Advertisements

Book Review – Blood of Tyrants

Blood of Tyrants is the eighth book in the Temeraire series by Naomi Novik, and takes us to yet another part of the world, following Laurence and Temeraire as they continue to fight against Napoleon’s expanding empire.

In this book, there is a bit of a disconnect at the opening. Laurence awakens after washing up on foreign shores. He has no memory of the last eight years of his life — that portion that contains Temeraire and his life as a naval aviator. What could have been an exciting scene, as he is swept overboard in a storm, is left out and we begin with Laurence as he has to figure out what happened. He turns out to be in Japan, where he taken in and cared for, but is also a prisoner.

Some of Laurence’s actions as he tries to take in the oddities of Japanese culture are entertaining, but overall this part of the book was slow and ultimately has no bearing on the greater plot of the series.

While Laurence has been lost at sea, Temeraire refuses to give up hope that he still lives, but cannot begin to know where to look for him. The remaining crew and dragons head to China, where they have political business.

Of course Laurence and Temeraire are reunited eventually, and the story moves on to two other geographically distinct sections. While the overall plot moves forward, the book at this point feels like a series of novellas.

Even with the disjointed structure of this book, the series continues to improve following the chore of reading Tongues of Serpents. Familiar characters return, and the story moves back to a more direct conflict between Napoleon and the other world powers. While this still wasn’t as strong a book as the first three in the series, it sets up a reasonable expectation that the author can wrap the story up in one final book.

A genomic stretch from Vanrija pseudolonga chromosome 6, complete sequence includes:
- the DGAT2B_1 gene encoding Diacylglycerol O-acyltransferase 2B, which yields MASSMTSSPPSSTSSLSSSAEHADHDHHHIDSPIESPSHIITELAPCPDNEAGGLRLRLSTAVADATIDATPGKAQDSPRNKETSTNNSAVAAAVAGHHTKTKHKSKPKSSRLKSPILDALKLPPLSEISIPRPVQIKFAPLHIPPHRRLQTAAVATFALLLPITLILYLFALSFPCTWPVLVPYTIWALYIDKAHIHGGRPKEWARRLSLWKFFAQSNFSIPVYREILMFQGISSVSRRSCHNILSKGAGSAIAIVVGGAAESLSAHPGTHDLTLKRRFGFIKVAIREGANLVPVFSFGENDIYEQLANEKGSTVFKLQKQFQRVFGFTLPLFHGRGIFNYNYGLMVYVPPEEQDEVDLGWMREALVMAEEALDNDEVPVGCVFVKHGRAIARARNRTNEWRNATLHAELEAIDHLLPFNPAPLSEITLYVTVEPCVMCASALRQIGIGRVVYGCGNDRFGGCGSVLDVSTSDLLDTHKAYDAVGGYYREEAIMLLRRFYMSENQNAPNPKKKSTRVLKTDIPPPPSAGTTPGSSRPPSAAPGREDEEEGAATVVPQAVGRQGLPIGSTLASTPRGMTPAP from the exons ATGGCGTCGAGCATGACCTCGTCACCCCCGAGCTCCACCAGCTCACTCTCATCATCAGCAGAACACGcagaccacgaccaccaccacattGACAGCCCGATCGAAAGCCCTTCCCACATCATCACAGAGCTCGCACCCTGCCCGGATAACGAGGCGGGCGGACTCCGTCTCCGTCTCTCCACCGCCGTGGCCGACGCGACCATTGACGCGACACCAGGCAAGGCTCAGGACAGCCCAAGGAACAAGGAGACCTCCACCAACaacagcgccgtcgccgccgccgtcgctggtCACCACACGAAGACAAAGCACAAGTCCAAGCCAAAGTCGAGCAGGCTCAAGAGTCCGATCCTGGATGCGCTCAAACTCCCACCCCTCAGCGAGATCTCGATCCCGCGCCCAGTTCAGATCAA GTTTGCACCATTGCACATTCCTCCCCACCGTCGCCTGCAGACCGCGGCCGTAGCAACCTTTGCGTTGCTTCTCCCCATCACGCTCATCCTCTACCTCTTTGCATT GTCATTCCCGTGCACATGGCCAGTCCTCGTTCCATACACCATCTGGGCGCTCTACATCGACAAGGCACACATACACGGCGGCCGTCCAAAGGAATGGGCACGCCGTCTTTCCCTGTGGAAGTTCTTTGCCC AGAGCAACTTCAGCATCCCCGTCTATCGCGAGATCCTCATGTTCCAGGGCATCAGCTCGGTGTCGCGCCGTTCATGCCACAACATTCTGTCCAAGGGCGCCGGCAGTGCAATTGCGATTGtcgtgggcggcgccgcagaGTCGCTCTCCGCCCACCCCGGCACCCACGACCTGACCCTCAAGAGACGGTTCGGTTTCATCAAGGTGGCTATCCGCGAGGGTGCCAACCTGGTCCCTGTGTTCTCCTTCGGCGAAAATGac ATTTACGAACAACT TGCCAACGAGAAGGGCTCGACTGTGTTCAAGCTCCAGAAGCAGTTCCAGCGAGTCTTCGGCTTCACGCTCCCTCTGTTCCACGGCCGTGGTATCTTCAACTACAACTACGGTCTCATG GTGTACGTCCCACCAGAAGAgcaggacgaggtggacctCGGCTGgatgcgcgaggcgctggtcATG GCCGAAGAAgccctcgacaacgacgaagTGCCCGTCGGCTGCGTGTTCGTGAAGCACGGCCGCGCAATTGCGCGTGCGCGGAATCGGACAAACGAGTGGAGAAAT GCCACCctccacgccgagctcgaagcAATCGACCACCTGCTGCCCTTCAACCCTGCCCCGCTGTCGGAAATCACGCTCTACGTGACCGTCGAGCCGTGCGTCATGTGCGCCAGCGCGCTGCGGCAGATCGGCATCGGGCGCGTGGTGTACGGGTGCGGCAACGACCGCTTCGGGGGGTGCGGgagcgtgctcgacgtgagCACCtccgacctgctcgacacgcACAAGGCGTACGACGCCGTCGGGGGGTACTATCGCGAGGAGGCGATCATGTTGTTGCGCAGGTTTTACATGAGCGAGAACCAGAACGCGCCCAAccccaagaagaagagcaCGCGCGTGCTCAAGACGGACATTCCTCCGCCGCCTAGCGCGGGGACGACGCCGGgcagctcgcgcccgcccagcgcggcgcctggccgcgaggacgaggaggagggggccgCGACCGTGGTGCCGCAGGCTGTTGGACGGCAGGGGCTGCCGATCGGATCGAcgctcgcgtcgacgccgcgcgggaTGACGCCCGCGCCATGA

Advertisements

Book Review – Crucible of Gold

As one of my reading goals for 2019, I planned to finish reading several book series that I had enjoyed but never completed. One such series was the Temeraire series by Naomi Novik, which brings dragons into the military of the Napoleonic Wars. I found that the sixth book (Tongues of Serpents) really dragged, so it took me a while to get back to the series.

Crucible of Gold is book #7 and picks up from the end of book #6 with Laurence and Temeraire still exiled to Australia. But this time, instead of wandering through a mainly uninhabited land, he is finally sent off to do something more interesting.

The French expansion now threatens Spain and Brazil, and Laurence is thought to be the best person to negotiate with the Tswana people as they threaten the Portuguese leaders in Rio. With Australia deemed reasonably close to Brazil, Laurence and Temeraire are sent off via ship for the New World. Of course, things do not go as expected, and one tragic event galvanized the story and made me truly wonder where it was going once more.

Eventually, they encounter the Inca and make a series of narrow escapes. The different human-dragon interactions and the variety of cultures was one of the more unique aspects of the story at this point. Much of the rest of the book involved travel from one place to the next, with a generally less focused story than the early books.

Interestingly, I found that starting with this book, each installment becomes less of a self-contained story. Each volume has a more indistinct ending and flows into the next book. At the same time, there are also larger jumps between places and time within one book.

This was still a better book than Tongues of Serpents and gave me hope for the last two books.

Follow Blog via Email

Enter your email address to follow this blog and receive notifications of new posts by email.

Join 255 other subscribers

%d bloggers like this: